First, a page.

This size 27.5 pair also felt slightly long for their size, leading to a roomier fit that we seek out in an alpine boot. An experienced boot fitter should be able to add padding or shims to take up the volume if you are between sizes like our lead tester is. Once properly fitted, this boot is easy to pull on and remove. Its shell overlap is less stiff than other models, making it easier to take off in cold temperatures. The included insole offered enough support for testers without pronounced arches, but our lead tester found the need for aftermarket insoles to make the boot supportive.
The Recon 120 has well-conceived features that allow for a customizable fit. The shell offers a canting adjustment to optimize lateral alignment, and a simple plastic wedge gives skiers the option to choose between a 12-degree and 14-degree forward lean. Four buckles with micro adjustments secure the shell, and a 45mm wide Power Cinch power strap provides additional stability around the cuff.
While the power strap is adequate, the buckle closure is difficult to operate with gloved hands. It's not nearly as user-friendly as straps that close with velcro. The included alpine soles are replaceable, and can also be interchanged with alpine rockered soles that are compatible with Marker Grip Walk type bindings.
It will take long-term testing to see whether or not the lighter weight Powerlite shell material will lose any stiffness over time. But, during our testing, we did not experience any noteworthy issues indicating that the Recon 120 will have significant durability issues. The Ultralon liners feel hearty and resistant to packing out quickly, and the materials used are high quality.
The Ultralon liner used in the Recon 120 is high quality, resistant to packing out and warm in most cold conditions. We did notice our feet getting colder than in other boots on really chilly days riding the lifts, even though we had plenty of circulation. The thinner material in the shell and liner may have something to do with this, but it only happened a few times. It helped that our feet are not as crammed in as in other more performance fitted boots and our toes have some wiggle room. The liners are ready to receive an aftermarket boot warmer such as Hotronics.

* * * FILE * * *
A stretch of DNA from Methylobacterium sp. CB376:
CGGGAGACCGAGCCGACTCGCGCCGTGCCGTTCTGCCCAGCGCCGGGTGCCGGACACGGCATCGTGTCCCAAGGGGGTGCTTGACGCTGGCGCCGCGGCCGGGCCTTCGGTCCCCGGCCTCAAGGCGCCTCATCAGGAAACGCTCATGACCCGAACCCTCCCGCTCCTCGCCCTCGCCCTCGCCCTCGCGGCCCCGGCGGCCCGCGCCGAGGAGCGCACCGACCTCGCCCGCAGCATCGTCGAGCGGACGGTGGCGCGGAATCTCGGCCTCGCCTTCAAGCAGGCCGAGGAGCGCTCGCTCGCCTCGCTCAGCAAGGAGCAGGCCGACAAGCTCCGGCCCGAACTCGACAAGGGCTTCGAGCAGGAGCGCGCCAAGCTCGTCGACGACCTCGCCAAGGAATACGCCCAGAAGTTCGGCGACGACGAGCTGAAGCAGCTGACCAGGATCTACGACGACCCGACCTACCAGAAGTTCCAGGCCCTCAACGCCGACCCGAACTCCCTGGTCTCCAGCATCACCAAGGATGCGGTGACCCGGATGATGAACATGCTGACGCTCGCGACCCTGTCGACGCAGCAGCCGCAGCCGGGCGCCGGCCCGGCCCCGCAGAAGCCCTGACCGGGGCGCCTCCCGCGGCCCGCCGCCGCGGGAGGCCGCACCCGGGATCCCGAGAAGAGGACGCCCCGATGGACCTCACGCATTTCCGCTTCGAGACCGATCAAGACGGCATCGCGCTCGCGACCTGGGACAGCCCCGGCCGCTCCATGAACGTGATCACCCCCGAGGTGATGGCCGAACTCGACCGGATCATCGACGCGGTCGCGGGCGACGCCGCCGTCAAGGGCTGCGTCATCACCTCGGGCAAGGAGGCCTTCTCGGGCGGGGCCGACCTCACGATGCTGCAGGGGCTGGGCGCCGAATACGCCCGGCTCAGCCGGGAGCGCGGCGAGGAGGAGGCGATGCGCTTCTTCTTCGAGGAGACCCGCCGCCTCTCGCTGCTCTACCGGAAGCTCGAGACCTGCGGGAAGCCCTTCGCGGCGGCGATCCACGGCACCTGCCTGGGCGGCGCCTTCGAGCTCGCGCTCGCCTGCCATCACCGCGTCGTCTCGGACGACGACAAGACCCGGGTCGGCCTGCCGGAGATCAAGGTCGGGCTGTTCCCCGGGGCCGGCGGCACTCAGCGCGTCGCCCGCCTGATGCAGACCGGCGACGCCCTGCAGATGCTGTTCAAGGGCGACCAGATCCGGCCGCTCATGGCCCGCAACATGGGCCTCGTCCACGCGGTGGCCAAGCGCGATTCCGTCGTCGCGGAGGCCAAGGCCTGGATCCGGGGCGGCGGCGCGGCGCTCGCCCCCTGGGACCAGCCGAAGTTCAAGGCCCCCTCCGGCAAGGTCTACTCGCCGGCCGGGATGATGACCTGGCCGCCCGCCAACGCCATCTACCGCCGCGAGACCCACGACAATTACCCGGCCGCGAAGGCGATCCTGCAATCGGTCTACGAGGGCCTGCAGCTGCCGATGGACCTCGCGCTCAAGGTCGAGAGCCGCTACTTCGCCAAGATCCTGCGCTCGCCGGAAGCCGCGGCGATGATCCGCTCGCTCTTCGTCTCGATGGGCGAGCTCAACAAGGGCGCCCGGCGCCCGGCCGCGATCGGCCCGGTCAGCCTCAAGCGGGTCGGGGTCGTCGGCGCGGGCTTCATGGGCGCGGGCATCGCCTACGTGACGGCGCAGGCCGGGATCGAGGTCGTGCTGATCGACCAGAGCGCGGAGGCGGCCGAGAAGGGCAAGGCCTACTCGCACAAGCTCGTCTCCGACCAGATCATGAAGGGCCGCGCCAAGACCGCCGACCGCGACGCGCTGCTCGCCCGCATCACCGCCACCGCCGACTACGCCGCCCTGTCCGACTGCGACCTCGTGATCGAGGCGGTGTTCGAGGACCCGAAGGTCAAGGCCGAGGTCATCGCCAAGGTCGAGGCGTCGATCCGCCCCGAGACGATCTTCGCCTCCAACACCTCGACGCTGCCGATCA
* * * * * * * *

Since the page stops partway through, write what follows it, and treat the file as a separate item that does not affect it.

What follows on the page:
This boot is a good bargain, especially considering its lightweight and reasonable features. We know that it might be hard to see a $500 pair of ski boots as a "Best Buy", but for the crowd that this boot is likely to attract, it offers good value. Because the Recon 120 has an accommodating last width that can fit lots of foot types, and offers enough downhill performance that many resort skiers will find it appealing, we award it our Best Buy Award.
It is not very often that an alpine ski boot, especially one in a moderate price range, makes a big leap forward. Cutting weight by nearly 25% when compared with other contenders in this flex category, the Recon is light on the feet as well as on the wallet. It is capable in many conditions but is outmatched by the most challenging inbounds conditions. This combination of factors makes it a perfect choice for the solid intermediate skier looking for a medium volume boot at a value price.
The K2 Recon line also includes 100 and 130 flex versions, as well as a 120 Heat model, which is the same as the one reviewed here but includes Thermic heated liners.
— Ryan Huetter